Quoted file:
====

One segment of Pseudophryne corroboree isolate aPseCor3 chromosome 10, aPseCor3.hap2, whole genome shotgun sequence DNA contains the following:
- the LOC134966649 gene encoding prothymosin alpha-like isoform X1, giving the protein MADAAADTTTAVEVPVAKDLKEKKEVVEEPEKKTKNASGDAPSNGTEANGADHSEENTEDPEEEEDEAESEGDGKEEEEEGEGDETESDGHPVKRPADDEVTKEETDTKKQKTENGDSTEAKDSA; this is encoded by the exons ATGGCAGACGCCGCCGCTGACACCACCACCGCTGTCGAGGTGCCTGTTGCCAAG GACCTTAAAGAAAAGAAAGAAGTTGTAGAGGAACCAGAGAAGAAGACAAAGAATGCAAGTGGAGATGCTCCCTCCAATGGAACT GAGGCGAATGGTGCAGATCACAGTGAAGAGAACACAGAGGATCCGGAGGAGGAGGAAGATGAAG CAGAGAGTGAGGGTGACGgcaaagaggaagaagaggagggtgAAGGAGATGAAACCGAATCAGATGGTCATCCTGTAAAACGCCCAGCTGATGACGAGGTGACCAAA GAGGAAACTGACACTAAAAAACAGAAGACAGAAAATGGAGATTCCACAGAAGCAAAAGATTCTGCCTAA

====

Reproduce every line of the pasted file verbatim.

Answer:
One segment of Pseudophryne corroboree isolate aPseCor3 chromosome 10, aPseCor3.hap2, whole genome shotgun sequence DNA contains the following:
- the LOC134966649 gene encoding prothymosin alpha-like isoform X1, giving the protein MADAAADTTTAVEVPVAKDLKEKKEVVEEPEKKTKNASGDAPSNGTEANGADHSEENTEDPEEEEDEAESEGDGKEEEEEGEGDETESDGHPVKRPADDEVTKEETDTKKQKTENGDSTEAKDSA; this is encoded by the exons ATGGCAGACGCCGCCGCTGACACCACCACCGCTGTCGAGGTGCCTGTTGCCAAG GACCTTAAAGAAAAGAAAGAAGTTGTAGAGGAACCAGAGAAGAAGACAAAGAATGCAAGTGGAGATGCTCCCTCCAATGGAACT GAGGCGAATGGTGCAGATCACAGTGAAGAGAACACAGAGGATCCGGAGGAGGAGGAAGATGAAG CAGAGAGTGAGGGTGACGgcaaagaggaagaagaggagggtgAAGGAGATGAAACCGAATCAGATGGTCATCCTGTAAAACGCCCAGCTGATGACGAGGTGACCAAA GAGGAAACTGACACTAAAAAACAGAAGACAGAAAATGGAGATTCCACAGAAGCAAAAGATTCTGCCTAA